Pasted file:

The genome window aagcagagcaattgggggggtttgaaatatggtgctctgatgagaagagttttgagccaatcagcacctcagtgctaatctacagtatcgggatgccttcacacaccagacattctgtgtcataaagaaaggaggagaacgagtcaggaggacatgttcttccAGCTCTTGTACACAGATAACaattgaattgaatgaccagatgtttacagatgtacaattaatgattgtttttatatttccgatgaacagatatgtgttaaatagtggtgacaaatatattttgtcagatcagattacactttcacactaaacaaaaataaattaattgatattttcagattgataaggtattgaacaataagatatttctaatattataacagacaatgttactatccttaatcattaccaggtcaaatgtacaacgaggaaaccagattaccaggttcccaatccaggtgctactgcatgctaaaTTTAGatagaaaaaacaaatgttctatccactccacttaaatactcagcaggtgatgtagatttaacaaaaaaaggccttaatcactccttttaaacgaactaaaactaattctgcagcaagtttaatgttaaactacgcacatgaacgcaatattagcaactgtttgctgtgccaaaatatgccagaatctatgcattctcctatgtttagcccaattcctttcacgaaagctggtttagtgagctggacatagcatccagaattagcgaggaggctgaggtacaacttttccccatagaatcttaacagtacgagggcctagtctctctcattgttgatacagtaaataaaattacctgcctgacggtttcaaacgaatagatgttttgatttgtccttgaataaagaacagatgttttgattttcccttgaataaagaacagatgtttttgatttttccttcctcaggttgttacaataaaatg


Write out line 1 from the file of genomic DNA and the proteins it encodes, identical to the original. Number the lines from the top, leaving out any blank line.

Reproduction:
The genome window aagcagagcaattgggggggtttgaaatatggtgctctgatgagaagagttttgagccaatcagcacctcagtgctaatctacagtatcgggatgccttcacacaccagacattctgtgtcataaagaaaggaggagaacgagtcaggaggacatgttcttccAGCTCTTGTACACAGATAACaattgaattgaatgaccagatgtttacagatgtacaattaatgattgtttttatatttccgatgaacagatatgtgttaaatagtggtgacaaatatattttgtcagatcagattacactttcacactaaacaaaaataaattaattgatattttcagattgataaggtattgaacaataagatatttctaatattataacagacaatgttactatccttaatcattaccaggtcaaatgtacaacgaggaaaccagattaccaggttcccaatccaggtgctactgcatgctaaaTTTAGatagaaaaaacaaatgttctatccactccacttaaatactcagcaggtgatgtagatttaacaaaaaaaggccttaatcactccttttaaacgaactaaaactaattctgcagcaagtttaatgttaaactacgcacatgaacgcaatattagcaactgtttgctgtgccaaaatatgccagaatctatgcattctcctatgtttagcccaattcctttcacgaaagctggtttagtgagctggacatagcatccagaattagcgaggaggctgaggtacaacttttccccatagaatcttaacagtacgagggcctagtctctctcattgttgatacagtaaataaaattacctgcctgacggtttcaaacgaatagatgttttgatttgtccttgaataaagaacagatgttttgattttcccttgaataaagaacagatgtttttgatttttccttcctcaggttgttacaataaaatg